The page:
• by Anonymous Coward

    Some of the legitimate apps at the legitimate app store have messed up policies as well:

    Mass Effect Infiltrator: needs to be able to change network connectivity, modify system settings, read phone status and ID and be able to read my contacts. Why?

    Order & Chaos online: needs to be able to edit text msgs, read txt msgs, receive txt msgs, change network connectivity incl connecting+disconnecting from wi-fi, disable my screen lock, send SMS messages, read phone status and ID, and run at startup. Why?

    I sk

    • I wish google would stand its ground on this issue and deny those apps with messed up policies until the developers fix that. If it is not required for the core functionality of the application then it should be blocked at OS level.

      • by Anonymous Coward

        Google does not have a human review the apps before they go on the store. There are pluses and minuses to this.

        The application will tell you if it wants various policies, and you need to determine if you want to install the application based on that. It requires a degree of personal responsibility on your part, of course.

  • by Anonymous Coward

    [quote]"Like any popular platform, Android has malware. Google's mobile operating system is relatively new, however, so the problem is still taking form. [/quote]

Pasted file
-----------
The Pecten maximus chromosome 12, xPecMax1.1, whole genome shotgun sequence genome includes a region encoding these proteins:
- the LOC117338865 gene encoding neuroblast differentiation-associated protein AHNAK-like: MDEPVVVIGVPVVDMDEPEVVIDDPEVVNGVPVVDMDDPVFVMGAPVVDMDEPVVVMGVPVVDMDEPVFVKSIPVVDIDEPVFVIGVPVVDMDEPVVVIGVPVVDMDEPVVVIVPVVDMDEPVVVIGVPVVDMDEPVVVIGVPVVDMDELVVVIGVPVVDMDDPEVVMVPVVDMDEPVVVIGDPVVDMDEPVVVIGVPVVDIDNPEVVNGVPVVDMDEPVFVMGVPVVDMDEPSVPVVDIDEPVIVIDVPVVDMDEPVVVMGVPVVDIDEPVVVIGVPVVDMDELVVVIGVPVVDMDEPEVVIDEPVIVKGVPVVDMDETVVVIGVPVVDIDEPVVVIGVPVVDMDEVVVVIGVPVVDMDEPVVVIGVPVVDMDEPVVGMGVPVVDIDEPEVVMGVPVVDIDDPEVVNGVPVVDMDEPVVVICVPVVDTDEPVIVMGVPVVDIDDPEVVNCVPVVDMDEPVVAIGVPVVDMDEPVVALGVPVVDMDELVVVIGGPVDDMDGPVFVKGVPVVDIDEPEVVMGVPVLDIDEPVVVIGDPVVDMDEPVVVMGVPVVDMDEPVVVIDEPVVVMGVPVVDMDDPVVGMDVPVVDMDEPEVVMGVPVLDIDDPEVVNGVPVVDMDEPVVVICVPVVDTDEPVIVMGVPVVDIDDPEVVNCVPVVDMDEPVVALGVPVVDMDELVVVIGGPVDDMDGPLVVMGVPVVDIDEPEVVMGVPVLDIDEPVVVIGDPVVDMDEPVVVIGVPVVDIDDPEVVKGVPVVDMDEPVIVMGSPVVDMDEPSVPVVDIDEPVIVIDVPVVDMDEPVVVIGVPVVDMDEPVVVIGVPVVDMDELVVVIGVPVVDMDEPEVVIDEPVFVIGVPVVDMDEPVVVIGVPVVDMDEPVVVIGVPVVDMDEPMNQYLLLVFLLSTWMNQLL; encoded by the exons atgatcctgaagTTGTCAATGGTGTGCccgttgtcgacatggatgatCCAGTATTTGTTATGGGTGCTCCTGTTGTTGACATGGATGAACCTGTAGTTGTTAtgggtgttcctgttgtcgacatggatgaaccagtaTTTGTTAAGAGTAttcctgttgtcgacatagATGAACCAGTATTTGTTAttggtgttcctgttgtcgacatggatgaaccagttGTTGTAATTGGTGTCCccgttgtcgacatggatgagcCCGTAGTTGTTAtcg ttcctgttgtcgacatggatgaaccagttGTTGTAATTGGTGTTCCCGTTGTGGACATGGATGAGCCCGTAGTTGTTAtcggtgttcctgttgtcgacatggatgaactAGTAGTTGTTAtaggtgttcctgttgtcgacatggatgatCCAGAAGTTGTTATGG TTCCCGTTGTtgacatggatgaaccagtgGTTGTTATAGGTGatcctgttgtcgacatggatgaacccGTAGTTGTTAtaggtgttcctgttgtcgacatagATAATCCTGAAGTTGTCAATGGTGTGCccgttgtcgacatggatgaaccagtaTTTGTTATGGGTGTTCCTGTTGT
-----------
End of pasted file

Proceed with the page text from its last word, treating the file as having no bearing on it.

Code user base size doesn't have any effect for amount of malware in software, because the amount of malware is about code quality.
    If you have perfect code, you can not write anykind malware code against it.

    Now in Android case, what by the way isn't operating system but a software system what uses the Linux operating system, the problem is on troja

  • by Anonymous Coward

    Google will clamp down on app approval and everyone on Slashdot will cheer Google as the savior, yet these same people will hypocritically bash Apple for taking the correct approach all along.

    • No, it will not cheer. Nice strawmen you got there. If you are talking about apple fans and them cheering when Jobs (hypothetical Jobs) decides to open up Apple market, I would agree, but not about Android Fanbois (not because I dont like apple or I like Android, but just based on the past responses of both Fanbois)

    • RTFA? this, and every other android malware report is with apps "side-loaded", which means installed from non-google play sources.

  • People who are stupid and cheap catch the majority of malware?! WHAT?! That's a new concept in the technology world apparently, lol.
  • by Anonymous Coward

    Many of the applications I need are labeled as "not available in your country"! or falsely labeled "incompatible with your phone".

    The only solution is to find a copy from elsewhere on the internet, some of which are bundled with malaware. I am not talking about pirated apps. I am talking about free apps. Many paid apps are also not available but their free counterpart is.

    Opensource my ass. Android is the swiss cheese of security and not much different from the old Windows OS in that sense. Add to that that

  • If the majority of people catching malware are cheap bums who wanted pirated versions and end up paying much more in background messaging, , then it's all good, as far as I'm concerned.

    Some say they first try the pirated versions for any problems before buying the real ones... Here's the thing:

    - most Android apps don't cost more than a cup of coffee. Pretty cheap, considering the long hours of work needed to get some type of decent software on that platform.

    - at Google Play, you can try an app for